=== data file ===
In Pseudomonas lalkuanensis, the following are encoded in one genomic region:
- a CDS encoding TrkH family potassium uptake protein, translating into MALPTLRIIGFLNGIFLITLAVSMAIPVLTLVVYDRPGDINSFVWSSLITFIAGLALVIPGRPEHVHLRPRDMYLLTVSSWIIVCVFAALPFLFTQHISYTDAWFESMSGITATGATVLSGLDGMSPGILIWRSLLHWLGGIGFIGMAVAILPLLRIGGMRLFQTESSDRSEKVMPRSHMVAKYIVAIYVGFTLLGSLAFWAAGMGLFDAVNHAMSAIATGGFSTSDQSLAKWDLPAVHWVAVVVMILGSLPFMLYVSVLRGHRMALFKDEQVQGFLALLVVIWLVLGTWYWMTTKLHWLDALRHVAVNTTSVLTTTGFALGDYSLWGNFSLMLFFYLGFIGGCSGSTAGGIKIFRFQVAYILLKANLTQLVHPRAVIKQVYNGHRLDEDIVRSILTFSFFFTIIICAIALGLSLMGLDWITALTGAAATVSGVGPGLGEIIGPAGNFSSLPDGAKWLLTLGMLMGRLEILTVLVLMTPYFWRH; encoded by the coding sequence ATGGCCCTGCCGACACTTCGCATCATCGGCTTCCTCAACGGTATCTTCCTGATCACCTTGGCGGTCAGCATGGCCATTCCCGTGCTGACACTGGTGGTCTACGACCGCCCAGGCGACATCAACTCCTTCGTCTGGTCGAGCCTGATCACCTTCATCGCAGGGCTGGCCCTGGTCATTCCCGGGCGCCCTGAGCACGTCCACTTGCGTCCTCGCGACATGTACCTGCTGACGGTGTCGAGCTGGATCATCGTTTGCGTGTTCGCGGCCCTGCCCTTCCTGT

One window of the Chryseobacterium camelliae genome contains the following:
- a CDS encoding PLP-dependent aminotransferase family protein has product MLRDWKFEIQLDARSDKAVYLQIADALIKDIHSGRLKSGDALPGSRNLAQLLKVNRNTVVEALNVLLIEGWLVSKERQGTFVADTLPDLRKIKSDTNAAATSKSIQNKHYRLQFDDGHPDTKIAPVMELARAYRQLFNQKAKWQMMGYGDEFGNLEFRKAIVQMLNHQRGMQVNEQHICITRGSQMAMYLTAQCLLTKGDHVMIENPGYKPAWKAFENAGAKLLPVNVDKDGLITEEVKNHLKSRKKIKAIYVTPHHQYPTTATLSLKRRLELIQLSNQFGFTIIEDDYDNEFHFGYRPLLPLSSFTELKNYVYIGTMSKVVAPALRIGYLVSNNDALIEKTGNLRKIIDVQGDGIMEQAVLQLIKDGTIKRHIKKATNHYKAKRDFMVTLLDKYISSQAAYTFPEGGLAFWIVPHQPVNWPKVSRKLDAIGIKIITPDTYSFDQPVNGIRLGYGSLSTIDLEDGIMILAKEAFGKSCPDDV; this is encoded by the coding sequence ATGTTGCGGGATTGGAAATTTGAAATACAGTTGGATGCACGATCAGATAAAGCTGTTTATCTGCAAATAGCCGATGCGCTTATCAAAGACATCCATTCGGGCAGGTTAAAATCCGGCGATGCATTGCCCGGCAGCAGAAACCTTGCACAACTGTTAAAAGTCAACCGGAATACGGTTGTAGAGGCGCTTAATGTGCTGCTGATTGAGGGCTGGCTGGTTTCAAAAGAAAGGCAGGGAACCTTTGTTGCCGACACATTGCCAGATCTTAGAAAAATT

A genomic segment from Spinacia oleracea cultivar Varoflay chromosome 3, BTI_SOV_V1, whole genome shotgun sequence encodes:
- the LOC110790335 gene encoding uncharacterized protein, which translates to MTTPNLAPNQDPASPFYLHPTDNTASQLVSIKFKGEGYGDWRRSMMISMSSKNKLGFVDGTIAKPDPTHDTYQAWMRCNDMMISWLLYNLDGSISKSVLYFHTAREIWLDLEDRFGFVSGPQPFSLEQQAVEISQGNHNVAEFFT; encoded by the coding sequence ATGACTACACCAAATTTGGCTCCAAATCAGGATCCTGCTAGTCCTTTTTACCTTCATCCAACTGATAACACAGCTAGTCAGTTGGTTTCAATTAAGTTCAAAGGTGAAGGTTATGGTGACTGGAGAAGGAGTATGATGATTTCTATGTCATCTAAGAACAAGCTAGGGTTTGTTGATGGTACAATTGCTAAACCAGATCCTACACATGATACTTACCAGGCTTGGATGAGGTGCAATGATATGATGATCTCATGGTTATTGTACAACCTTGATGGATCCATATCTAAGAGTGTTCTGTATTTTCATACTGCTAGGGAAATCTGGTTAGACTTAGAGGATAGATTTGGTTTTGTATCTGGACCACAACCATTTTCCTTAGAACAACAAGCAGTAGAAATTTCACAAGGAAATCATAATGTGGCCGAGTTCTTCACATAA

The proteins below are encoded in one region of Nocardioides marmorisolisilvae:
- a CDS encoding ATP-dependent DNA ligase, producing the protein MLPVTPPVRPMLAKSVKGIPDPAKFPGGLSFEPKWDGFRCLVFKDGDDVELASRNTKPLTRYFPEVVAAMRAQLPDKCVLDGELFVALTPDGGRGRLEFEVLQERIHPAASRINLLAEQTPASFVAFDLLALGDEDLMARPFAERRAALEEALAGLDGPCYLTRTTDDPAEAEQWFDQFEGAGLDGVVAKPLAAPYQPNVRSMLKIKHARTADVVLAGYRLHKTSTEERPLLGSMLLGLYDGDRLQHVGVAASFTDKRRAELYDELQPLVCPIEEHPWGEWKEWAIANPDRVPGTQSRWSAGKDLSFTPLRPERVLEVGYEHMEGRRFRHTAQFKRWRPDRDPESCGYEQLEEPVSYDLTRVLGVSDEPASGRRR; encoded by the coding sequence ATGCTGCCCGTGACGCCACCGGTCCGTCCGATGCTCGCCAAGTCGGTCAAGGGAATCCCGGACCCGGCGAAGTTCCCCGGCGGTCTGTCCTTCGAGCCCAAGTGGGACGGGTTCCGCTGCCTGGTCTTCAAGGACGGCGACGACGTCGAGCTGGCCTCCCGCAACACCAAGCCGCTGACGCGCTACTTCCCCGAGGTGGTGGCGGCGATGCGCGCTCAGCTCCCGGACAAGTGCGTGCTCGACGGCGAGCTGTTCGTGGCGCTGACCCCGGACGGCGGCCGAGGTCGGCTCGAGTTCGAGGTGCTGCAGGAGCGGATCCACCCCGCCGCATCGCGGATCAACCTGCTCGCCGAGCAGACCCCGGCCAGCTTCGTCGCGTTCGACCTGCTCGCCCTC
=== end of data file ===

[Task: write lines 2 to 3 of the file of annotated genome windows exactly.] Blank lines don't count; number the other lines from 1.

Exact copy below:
- a CDS encoding TrkH family potassium uptake protein, translating into MALPTLRIIGFLNGIFLITLAVSMAIPVLTLVVYDRPGDINSFVWSSLITFIAGLALVIPGRPEHVHLRPRDMYLLTVSSWIIVCVFAALPFLFTQHISYTDAWFESMSGITATGATVLSGLDGMSPGILIWRSLLHWLGGIGFIGMAVAILPLLRIGGMRLFQTESSDRSEKVMPRSHMVAKYIVAIYVGFTLLGSLAFWAAGMGLFDAVNHAMSAIATGGFSTSDQSLAKWDLPAVHWVAVVVMILGSLPFMLYVSVLRGHRMALFKDEQVQGFLALLVVIWLVLGTWYWMTTKLHWLDALRHVAVNTTSVLTTTGFALGDYSLWGNFSLMLFFYLGFIGGCSGSTAGGIKIFRFQVAYILLKANLTQLVHPRAVIKQVYNGHRLDEDIVRSILTFSFFFTIIICAIALGLSLMGLDWITALTGAAATVSGVGPGLGEIIGPAGNFSSLPDGAKWLLTLGMLMGRLEILTVLVLMTPYFWRH; encoded by the coding sequence ATGGCCCTGCCGACACTTCGCATCATCGGCTTCCTCAACGGTATCTTCCTGATCACCTTGGCGGTCAGCATGGCCATTCCCGTGCTGACACTGGTGGTCTACGACCGCCCAGGCGACATCAACTCCTTCGTCTGGTCGAGCCTGATCACCTTCATCGCAGGGCTGGCCCTGGTCATTCCCGGGCGCCCTGAGCACGTCCACTTGCGTCCTCGCGACATGTACCTGCTGACGGTGTCGAGCTGGATCATCGTTTGCGTGTTCGCGGCCCTGCCCTTCCTGT

One window of the Chryseobacterium camelliae genome contains the following: